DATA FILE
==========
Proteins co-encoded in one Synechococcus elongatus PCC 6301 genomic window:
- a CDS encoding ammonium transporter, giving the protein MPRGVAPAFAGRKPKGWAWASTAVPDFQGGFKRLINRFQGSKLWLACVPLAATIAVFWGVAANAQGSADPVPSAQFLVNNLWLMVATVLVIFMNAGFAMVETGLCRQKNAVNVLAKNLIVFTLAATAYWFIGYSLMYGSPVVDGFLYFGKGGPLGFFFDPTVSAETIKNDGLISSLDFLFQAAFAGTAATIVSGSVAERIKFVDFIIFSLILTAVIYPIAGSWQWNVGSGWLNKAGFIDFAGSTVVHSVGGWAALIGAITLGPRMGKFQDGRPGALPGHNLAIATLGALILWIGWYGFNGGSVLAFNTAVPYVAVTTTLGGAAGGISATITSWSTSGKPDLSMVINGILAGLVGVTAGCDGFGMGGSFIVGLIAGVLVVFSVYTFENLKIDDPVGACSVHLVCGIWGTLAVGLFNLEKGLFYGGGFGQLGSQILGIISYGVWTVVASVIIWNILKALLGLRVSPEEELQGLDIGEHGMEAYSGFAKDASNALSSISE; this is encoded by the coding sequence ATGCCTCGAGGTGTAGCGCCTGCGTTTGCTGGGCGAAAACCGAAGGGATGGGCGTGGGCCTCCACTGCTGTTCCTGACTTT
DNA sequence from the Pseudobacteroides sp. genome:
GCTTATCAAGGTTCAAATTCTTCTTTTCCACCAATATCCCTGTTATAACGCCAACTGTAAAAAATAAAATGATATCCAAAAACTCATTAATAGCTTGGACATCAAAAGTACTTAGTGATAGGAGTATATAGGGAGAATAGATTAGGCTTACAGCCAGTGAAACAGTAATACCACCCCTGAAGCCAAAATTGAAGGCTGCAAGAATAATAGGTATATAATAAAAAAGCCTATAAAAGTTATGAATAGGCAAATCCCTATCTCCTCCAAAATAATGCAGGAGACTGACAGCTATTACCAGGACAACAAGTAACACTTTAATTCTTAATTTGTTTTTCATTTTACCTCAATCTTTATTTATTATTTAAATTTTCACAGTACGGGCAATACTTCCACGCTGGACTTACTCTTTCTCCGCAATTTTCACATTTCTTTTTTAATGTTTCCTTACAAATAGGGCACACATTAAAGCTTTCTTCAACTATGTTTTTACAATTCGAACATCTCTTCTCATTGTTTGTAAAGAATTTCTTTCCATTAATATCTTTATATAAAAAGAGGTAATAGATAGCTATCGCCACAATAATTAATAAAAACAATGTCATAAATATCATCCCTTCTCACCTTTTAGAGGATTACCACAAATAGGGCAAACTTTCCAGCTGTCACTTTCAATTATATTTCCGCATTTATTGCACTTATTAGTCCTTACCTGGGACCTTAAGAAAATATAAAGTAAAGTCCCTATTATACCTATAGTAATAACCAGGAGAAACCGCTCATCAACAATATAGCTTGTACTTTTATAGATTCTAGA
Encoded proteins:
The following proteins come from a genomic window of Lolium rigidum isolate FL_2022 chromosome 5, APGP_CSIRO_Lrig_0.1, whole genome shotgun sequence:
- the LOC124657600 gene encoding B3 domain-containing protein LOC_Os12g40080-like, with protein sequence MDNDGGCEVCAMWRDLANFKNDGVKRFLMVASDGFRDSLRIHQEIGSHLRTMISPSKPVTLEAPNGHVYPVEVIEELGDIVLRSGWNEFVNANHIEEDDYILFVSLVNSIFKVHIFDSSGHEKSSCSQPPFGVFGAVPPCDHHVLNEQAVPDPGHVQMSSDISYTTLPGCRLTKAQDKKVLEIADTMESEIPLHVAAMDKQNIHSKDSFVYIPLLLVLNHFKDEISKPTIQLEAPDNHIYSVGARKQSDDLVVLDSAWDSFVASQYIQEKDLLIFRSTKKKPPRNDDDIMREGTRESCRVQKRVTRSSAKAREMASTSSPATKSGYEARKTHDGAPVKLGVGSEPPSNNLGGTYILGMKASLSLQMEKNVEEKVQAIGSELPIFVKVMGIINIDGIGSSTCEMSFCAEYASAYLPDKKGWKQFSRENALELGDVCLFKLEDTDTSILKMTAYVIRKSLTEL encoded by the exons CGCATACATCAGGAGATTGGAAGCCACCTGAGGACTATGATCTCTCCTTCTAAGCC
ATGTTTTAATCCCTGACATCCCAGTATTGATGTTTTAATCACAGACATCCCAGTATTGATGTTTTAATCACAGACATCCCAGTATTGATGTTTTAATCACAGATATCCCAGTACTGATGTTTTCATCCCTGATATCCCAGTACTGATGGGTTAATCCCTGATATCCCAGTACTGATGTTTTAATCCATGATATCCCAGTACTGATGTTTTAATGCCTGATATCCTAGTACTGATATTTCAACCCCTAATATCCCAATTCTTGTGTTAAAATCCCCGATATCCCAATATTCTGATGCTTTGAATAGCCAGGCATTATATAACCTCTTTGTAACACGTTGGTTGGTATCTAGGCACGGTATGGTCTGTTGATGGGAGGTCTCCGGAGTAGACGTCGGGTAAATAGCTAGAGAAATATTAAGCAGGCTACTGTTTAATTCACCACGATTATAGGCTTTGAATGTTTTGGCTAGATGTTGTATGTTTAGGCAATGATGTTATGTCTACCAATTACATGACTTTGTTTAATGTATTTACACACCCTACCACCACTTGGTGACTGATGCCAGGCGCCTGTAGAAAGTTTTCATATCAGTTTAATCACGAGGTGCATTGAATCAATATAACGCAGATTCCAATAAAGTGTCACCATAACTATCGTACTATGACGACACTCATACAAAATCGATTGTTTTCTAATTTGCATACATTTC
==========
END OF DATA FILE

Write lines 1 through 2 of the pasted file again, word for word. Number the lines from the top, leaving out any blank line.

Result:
Proteins co-encoded in one Synechococcus elongatus PCC 6301 genomic window:
- a CDS encoding ammonium transporter, giving the protein MPRGVAPAFAGRKPKGWAWASTAVPDFQGGFKRLINRFQGSKLWLACVPLAATIAVFWGVAANAQGSADPVPSAQFLVNNLWLMVATVLVIFMNAGFAMVETGLCRQKNAVNVLAKNLIVFTLAATAYWFIGYSLMYGSPVVDGFLYFGKGGPLGFFFDPTVSAETIKNDGLISSLDFLFQAAFAGTAATIVSGSVAERIKFVDFIIFSLILTAVIYPIAGSWQWNVGSGWLNKAGFIDFAGSTVVHSVGGWAALIGAITLGPRMGKFQDGRPGALPGHNLAIATLGALILWIGWYGFNGGSVLAFNTAVPYVAVTTTLGGAAGGISATITSWSTSGKPDLSMVINGILAGLVGVTAGCDGFGMGGSFIVGLIAGVLVVFSVYTFENLKIDDPVGACSVHLVCGIWGTLAVGLFNLEKGLFYGGGFGQLGSQILGIISYGVWTVVASVIIWNILKALLGLRVSPEEELQGLDIGEHGMEAYSGFAKDASNALSSISE; this is encoded by the coding sequence ATGCCTCGAGGTGTAGCGCCTGCGTTTGCTGGGCGAAAACCGAAGGGATGGGCGTGGGCCTCCACTGCTGTTCCTGACTTT